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Make me laugh, blue room
Read me good books about firefighters, talking trucks and a silly alligator named Doodle
Play finger puppets with me again
Put on shows for me with funny character voices
Blue room, make me laugh again
Spin me around until I can’t stand on my feet
Hold my car, blue room and I’ll hold the other while we play smash ‘em and crash ‘em
Look down on me every night while I sleep to make certain that nothing bad will come to me
Never be dusty, never be silent or sad—never be blue Read the rest of this entry »
Chatter, it’s what I hear over my shoulder from the back seat of the car. It’s what comes through the monitor when he’s ready to get up from his nap. It’s what he mutters in between bites of food or sips from his drink at the table. Lucas has more to say than any other child I’ve ever met. He is now two years old. He’s getting taller; he’s getting heavier; he is able to do more every day, and he has a whole lot more to say: ick, uck, yuck. Read the rest of this entry »
I have been looking for a scrawny, brown boy with long curly hair. It is 2016 and I know he still has dimples, even as a teenager. I imagine him with glasses, carrying a book, standing at a bus stop surrounded by a crew of friends. I know that he will never be wanting for friendship. He is the most social, the most likeable little boy ever. Read the rest of this entry »
In the midst of grief there is always a job to do. In divorce there are legal issues and settlement and visitation. In death, the affairs of a person’s life must be put in order; personal effects must be handled. In reunification there are also those things—the needful. We’ve done a lot of the hard stuff: preparing him as much as is possible with a four-year old; figuring out what things to send with him; and finally transporting the little guy and his possessions to his new life. Now comes the rest.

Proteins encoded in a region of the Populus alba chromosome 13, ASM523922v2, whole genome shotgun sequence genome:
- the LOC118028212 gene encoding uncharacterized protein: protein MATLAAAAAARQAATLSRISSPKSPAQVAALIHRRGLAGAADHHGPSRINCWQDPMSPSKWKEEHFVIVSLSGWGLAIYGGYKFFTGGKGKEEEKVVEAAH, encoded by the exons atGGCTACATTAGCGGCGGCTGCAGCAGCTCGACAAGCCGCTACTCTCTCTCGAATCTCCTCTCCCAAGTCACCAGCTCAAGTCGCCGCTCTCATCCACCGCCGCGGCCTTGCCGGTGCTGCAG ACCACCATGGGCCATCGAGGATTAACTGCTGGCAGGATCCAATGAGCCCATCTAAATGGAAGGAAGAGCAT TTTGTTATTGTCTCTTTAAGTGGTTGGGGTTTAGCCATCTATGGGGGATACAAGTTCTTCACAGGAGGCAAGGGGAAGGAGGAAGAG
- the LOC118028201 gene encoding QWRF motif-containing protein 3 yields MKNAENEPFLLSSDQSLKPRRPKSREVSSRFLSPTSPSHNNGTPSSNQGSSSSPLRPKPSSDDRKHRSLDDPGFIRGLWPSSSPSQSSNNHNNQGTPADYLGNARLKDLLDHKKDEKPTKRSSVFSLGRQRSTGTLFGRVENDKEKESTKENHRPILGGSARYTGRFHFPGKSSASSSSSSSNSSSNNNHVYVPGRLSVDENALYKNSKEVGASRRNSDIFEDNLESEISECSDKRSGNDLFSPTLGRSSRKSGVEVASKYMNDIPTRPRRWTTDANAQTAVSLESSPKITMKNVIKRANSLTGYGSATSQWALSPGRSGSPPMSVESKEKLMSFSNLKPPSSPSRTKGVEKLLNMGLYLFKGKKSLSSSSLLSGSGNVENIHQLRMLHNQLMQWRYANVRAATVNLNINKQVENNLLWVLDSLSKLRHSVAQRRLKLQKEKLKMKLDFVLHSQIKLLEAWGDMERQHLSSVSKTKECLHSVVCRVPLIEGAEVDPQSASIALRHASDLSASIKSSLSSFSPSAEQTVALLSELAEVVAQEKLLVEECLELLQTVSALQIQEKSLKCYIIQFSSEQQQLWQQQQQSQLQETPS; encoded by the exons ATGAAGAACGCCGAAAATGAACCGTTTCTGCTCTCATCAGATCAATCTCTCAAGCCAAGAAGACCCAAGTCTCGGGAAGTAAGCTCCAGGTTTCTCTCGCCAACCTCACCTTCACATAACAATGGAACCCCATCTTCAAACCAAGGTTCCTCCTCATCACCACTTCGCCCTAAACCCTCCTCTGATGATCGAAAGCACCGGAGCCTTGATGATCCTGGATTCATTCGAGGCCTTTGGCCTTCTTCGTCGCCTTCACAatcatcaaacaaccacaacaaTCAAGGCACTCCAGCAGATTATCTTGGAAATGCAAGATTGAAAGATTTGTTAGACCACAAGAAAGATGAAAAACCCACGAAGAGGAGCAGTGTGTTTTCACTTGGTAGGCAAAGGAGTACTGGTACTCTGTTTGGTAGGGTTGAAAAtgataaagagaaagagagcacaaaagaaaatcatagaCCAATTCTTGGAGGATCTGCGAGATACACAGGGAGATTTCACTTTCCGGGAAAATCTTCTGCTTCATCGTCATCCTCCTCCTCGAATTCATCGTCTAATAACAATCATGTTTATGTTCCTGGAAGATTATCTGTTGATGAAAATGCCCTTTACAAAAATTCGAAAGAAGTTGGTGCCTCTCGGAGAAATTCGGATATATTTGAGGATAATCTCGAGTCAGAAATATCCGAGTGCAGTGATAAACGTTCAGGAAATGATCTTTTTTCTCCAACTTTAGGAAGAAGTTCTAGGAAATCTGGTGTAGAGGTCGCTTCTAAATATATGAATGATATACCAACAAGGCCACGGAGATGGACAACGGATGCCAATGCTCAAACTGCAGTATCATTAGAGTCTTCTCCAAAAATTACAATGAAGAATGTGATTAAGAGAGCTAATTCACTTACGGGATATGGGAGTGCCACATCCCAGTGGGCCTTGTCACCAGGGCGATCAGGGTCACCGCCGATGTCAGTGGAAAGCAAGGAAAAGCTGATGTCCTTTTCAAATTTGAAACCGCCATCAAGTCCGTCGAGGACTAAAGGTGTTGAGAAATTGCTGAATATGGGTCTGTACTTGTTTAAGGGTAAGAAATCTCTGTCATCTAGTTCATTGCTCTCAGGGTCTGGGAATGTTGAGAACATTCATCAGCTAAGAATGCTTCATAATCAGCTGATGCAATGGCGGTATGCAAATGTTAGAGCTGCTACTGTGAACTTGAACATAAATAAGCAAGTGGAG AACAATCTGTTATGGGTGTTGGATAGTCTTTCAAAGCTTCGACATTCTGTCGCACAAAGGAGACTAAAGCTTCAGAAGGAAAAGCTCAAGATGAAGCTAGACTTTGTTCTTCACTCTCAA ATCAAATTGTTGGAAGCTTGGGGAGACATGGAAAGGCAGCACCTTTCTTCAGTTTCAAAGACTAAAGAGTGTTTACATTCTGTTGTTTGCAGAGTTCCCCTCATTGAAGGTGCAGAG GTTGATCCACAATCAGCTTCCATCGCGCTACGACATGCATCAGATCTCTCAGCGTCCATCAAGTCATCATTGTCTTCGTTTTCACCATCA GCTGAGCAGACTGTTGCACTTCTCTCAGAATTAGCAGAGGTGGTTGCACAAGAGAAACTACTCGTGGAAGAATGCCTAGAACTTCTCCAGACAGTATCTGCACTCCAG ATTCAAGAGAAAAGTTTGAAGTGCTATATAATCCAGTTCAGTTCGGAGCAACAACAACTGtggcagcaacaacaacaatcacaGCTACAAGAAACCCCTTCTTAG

I thought I would try another wordless Wednesday
—though I can never be completely wordless.
One of the features that distinguishes the boys is their hair
—it’s part of what makes them fabulous. Read the rest of this entry »
What shall we receive in our little orange plastic ubiquitous pumpkin this year? There might be a candy bar, could be some sort of gummy somethings, maybe a mini bag o’pretzels, then again maybe we’ll get a rock. It all depends on whether the whack-a-doodle three-year old will freak out on us on the sidewalk, in full costume, in the dark, in front of all our neighbors. We had no idea what to expect. Read the rest of this entry »
Our infant son is now eight months. He seems to be smiling all the time these days. I don’t even have to look at him. The other day I caught him sitting in his Bumbo looking out the window and cheesing at what, I don’t know. It makes me wonder, what kind of little person he will be. He’s begun to be much more boisterous and loud. He seems to like the sound of his own deep baritone voice. Unlike the pretty almost angelic voice of his older brother, Lucas sounds more like a little Fat Albert—Hey, hey, hey! I wonder if I’m going to have a four year old trundling around the grocery store, calling after me in this deep manly-man voice—Hey Papa! I guess the benefits of the baritone voice is that unlike T who can let rip an ear-piercing screech, Lucas will never be able to reach those OMG make it go away octaves. Read the rest of this entry »
It’s early Sunday morning and T has climbed into bed. There is a box of Kleenex on the nightstand.
In a near whisper he says, “Papa the tissue is moving.”
“Why is the tissue moving?”
“I don’t know, why do you think it’s moving?”
He turns to look at me, “um-i-dunno.” Then he swivels his head up toward the ceiling. “Because of the fan.”
“Why Lucas?” That was what one of my family members asked me recently while on a visit back home. I had to think back six months and try to remember. It seems like it was a long process though I’m not sure why. How hard is it to pick a name for your kid? If memory serves, it turns out really hard. Read the rest of this entry »